If I co-sign a loan (e.g. for a friend or family member), does it affect my own ability to borrow money due to the debt-to-income ratio?
It appears that co-signing does impact your debt-to-income ratio, at least in the US. An article on Kiplinger says:
The loan you've co-signed for can show up on your credit report, just like any other debt you have . . . As a result, the loan you've co-signed for can increase the size of your outstanding debt -- added to your mortgage, credit-card balances, car loan or student loans -- when lenders are deciding whether to let you borrow more money. You might have a tough time taking out other loans if the lender decides that your debt-to-income ratio or balance-to-credit limit is too high -- even if the payment history is perfect.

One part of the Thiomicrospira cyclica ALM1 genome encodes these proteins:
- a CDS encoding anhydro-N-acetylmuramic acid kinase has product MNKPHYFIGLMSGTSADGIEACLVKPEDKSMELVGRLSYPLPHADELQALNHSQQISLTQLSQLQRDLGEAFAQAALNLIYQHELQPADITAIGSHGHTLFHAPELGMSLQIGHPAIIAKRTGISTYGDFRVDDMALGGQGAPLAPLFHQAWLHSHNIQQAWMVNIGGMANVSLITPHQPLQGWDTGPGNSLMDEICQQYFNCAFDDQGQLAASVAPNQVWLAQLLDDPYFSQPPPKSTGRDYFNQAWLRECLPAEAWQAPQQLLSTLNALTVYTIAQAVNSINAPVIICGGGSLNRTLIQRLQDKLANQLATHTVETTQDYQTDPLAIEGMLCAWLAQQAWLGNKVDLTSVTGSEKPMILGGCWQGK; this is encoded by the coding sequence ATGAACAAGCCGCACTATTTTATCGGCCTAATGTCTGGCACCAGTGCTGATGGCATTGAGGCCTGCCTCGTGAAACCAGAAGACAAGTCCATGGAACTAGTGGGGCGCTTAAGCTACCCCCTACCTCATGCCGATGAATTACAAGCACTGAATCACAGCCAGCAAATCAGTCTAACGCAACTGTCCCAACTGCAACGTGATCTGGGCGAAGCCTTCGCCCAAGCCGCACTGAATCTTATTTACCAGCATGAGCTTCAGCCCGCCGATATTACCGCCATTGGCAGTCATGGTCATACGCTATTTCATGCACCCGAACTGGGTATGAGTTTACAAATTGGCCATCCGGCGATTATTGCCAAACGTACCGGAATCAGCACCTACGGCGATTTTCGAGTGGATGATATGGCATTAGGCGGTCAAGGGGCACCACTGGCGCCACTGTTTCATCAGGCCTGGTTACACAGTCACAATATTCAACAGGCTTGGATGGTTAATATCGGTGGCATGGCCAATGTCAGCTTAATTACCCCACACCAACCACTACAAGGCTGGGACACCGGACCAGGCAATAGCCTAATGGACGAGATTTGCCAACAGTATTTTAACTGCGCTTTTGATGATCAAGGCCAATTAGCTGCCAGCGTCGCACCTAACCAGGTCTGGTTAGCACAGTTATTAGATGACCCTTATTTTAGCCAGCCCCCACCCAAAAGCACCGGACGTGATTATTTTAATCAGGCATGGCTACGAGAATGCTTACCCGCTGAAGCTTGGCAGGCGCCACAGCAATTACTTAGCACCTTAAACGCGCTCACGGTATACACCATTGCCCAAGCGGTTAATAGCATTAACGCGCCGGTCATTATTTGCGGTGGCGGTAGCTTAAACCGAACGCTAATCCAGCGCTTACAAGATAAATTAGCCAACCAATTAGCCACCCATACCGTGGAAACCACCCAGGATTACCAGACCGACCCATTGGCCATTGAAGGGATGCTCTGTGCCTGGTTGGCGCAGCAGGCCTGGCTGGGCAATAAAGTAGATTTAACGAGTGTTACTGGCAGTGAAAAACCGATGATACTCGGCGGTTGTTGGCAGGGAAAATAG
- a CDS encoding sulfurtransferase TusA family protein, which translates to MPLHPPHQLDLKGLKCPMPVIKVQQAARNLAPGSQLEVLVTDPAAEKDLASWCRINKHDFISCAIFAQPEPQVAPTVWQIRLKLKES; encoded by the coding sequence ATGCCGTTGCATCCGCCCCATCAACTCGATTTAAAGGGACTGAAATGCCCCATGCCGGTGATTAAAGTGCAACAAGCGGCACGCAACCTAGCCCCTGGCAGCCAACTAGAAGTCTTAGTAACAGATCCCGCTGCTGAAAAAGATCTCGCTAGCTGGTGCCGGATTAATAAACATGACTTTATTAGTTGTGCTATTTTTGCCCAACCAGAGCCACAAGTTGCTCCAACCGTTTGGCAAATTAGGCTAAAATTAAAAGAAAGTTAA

An article on Forbes agrees saying:
When you cosign any form of loan or line of credit, you are liable for the amount of money borrowed. This may affect your ability to borrow money for yourself because a lender for a larger loan, such as vehicle and home loans, will include the amount of the loan you cosigned on as part of your debt load when calculating your debt-to-income ratio.
There is a similar question here.
protected by Chris W. Rea Apr 18 at 2:24
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